A fundamental problem of CAR T cell-based immunotherapy is the local immunosuppression in nearly all tumor entities, which leads to the inactivation of effector cells. Despite promising successes in the field of hematological tumor diseases, only some patients can hope for permanent remission. It is already published that a large proportion of patients with DLBCL may relapse only a few months after CD19-specific CAR-T cell therapy. Another part of the patients reacts only partially or not at all to the CAR T cell therapy. The consistent neutralization of relevant immunosuppression mechanisms in tumor lesions is therefore crucial for sustained therapeutic success. This is particularly true for PD-1 and TIGIT mediated immunosuppression by tumor cells, which is very likely to contribute significantly to the formation of recurrences in haematological tumor diseases.
Current counter-regulatory strategies are based on the use of checkpoint inhibitors to counteract immunosuppression. However, the conceptual deficit lies in the lack of selectivity between tumor and healthy tissue. While a comprehensive blockade is desired in the tumor, a blockade in healthy tissue leads to severe autoaggression with life-threatening side effects due to auto-reactive T-cells.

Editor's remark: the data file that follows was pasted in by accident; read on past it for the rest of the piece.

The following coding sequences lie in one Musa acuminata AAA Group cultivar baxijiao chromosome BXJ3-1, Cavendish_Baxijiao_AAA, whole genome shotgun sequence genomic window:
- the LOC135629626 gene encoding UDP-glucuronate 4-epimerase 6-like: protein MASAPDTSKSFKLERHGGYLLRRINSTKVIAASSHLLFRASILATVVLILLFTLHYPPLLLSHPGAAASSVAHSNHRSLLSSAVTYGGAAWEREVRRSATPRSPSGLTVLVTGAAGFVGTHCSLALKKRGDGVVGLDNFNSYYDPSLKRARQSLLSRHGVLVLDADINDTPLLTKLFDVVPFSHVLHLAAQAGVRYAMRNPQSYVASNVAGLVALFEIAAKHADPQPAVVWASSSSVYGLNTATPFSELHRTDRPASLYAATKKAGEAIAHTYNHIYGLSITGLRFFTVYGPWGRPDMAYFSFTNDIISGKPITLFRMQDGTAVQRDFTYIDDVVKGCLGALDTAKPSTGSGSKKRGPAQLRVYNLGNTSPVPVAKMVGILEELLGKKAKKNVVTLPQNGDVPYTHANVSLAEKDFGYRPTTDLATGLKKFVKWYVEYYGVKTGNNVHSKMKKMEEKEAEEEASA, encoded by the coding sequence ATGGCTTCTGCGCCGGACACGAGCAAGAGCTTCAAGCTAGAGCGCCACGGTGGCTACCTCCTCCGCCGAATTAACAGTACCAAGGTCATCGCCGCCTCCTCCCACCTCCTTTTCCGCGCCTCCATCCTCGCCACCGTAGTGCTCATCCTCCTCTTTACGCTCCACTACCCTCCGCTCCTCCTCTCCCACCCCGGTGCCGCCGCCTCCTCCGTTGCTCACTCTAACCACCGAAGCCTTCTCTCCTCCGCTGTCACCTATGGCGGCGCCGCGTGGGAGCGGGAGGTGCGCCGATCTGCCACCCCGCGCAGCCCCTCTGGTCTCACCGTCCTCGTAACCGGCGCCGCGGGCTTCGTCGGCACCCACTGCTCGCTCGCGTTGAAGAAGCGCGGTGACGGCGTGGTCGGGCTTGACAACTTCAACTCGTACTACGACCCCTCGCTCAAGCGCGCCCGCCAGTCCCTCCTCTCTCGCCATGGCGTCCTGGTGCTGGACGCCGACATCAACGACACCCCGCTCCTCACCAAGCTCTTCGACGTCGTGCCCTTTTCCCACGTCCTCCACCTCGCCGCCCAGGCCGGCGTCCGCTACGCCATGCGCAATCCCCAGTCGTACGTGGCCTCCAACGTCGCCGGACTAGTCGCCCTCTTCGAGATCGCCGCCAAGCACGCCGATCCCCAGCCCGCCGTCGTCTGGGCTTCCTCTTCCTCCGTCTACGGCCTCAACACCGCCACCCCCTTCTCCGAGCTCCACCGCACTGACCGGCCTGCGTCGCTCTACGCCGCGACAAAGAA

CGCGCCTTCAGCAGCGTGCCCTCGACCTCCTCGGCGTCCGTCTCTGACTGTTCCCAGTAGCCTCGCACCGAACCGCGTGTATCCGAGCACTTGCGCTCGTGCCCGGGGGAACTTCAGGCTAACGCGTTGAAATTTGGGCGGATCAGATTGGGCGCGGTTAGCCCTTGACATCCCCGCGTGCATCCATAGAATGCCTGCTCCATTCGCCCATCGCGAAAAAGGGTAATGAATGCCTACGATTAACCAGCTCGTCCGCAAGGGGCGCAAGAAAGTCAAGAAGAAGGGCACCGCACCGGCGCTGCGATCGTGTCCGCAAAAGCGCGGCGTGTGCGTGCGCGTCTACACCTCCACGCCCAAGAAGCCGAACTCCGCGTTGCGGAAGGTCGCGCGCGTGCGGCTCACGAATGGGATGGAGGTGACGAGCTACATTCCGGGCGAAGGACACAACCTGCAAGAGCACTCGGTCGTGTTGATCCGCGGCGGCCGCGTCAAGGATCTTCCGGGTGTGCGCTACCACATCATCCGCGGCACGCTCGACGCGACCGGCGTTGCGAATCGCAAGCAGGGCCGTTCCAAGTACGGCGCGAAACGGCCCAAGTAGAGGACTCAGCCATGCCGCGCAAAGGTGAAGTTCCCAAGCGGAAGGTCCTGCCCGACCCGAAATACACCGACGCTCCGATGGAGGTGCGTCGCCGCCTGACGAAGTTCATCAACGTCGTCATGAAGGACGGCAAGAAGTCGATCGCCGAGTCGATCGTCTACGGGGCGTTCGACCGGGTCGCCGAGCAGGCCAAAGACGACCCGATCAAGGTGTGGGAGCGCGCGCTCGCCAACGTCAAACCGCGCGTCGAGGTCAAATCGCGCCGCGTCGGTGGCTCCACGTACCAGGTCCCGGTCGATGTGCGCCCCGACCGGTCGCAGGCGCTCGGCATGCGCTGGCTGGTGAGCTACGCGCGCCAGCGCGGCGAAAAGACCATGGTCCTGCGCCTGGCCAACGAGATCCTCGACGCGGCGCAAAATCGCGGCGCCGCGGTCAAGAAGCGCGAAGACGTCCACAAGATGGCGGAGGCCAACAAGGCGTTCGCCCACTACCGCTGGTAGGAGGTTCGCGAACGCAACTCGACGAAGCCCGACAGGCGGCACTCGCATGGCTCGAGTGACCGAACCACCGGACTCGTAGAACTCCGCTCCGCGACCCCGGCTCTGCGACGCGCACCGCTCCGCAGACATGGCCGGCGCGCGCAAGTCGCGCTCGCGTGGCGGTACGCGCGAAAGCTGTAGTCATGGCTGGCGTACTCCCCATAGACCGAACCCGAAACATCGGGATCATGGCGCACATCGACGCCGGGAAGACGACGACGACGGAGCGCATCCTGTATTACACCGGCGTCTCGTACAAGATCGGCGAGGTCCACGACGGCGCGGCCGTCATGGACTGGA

The aim of my project is to additionally equip CAR T cells with chimeric checkpoint receptors (CCR) in order to prevent exhaustion of tumor-specific T cells by the defense mechanisms of recurrent tumor cells. This should lead to significant benefits in clinical practice by minimizing adverse events and increasing the efficiency of CAR-T cell therapy.